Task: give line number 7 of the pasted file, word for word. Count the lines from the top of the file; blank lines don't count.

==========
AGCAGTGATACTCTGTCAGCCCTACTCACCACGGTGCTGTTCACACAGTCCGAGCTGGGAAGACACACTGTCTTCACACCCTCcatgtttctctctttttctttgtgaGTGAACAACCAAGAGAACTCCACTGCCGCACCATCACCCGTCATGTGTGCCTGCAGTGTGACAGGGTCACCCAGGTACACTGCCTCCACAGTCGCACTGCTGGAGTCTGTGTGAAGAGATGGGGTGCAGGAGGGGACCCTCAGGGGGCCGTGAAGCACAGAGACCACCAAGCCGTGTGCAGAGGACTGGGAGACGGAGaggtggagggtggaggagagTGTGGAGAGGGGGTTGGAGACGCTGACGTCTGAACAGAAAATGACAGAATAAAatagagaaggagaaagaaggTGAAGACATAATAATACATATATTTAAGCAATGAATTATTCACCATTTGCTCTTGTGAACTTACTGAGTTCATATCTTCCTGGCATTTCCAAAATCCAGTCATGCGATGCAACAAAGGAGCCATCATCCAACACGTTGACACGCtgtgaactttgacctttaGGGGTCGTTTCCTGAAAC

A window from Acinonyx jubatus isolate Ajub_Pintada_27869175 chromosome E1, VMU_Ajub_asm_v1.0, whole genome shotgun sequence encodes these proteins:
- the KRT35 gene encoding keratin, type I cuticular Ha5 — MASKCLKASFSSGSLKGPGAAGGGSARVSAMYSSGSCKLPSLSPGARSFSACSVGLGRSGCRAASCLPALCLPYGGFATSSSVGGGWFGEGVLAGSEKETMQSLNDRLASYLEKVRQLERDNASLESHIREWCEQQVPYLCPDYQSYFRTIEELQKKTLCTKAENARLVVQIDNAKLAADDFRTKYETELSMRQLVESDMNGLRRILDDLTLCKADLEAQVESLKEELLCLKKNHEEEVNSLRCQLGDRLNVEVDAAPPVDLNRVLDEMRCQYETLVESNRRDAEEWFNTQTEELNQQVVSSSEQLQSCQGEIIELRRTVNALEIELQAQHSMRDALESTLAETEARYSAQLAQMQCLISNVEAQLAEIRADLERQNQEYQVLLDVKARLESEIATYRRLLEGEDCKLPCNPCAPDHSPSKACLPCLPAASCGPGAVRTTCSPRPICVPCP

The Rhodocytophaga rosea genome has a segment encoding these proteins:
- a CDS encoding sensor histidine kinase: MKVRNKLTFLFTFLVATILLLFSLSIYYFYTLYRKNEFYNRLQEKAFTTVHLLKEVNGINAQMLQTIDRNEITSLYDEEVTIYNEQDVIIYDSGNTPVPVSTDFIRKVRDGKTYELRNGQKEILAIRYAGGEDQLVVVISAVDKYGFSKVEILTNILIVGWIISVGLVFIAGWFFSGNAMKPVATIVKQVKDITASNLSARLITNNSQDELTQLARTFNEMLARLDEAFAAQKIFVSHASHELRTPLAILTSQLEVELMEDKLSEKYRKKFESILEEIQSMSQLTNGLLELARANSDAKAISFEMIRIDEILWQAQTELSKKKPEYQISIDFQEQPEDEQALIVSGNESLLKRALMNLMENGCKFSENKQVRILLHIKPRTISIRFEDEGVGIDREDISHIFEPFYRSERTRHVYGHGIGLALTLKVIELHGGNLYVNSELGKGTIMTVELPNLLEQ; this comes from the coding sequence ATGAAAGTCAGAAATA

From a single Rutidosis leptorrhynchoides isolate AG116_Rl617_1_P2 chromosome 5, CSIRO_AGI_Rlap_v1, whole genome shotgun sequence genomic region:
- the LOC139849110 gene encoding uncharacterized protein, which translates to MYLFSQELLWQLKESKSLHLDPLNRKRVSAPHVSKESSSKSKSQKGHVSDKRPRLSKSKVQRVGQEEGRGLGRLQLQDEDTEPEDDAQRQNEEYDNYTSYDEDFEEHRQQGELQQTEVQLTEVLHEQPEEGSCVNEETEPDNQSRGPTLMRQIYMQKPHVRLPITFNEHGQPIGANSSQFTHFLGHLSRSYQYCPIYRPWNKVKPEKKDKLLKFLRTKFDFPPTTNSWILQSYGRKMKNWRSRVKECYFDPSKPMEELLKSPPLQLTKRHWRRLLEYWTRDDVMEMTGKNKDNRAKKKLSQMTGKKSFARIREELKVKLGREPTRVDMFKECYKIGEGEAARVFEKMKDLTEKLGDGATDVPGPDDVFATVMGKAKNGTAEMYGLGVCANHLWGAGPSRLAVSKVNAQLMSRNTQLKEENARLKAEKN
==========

- the LOC139849110 gene encoding uncharacterized protein, which translates to MYLFSQELLWQLKESKSLHLDPLNRKRVSAPHVSKESSSKSKSQKGHVSDKRPRLSKSKVQRVGQEEGRGLGRLQLQDEDTEPEDDAQRQNEEYDNYTSYDEDFEEHRQQGELQQTEVQLTEVLHEQPEEGSCVNEETEPDNQSRGPTLMRQIYMQKPHVRLPITFNEHGQPIGANSSQFTHFLGHLSRSYQYCPIYRPWNKVKPEKKDKLLKFLRTKFDFPPTTNSWILQSYGRKMKNWRSRVKECYFDPSKPMEELLKSPPLQLTKRHWRRLLEYWTRDDVMEMTGKNKDNRAKKKLSQMTGKKSFARIREELKVKLGREPTRVDMFKECYKIGEGEAARVFEKMKDLTEKLGDGATDVPGPDDVFATVMGKAKNGTAEMYGLGVCANHLWGAGPSRLAVSKVNAQLMSRNTQLKEENARLKAEKN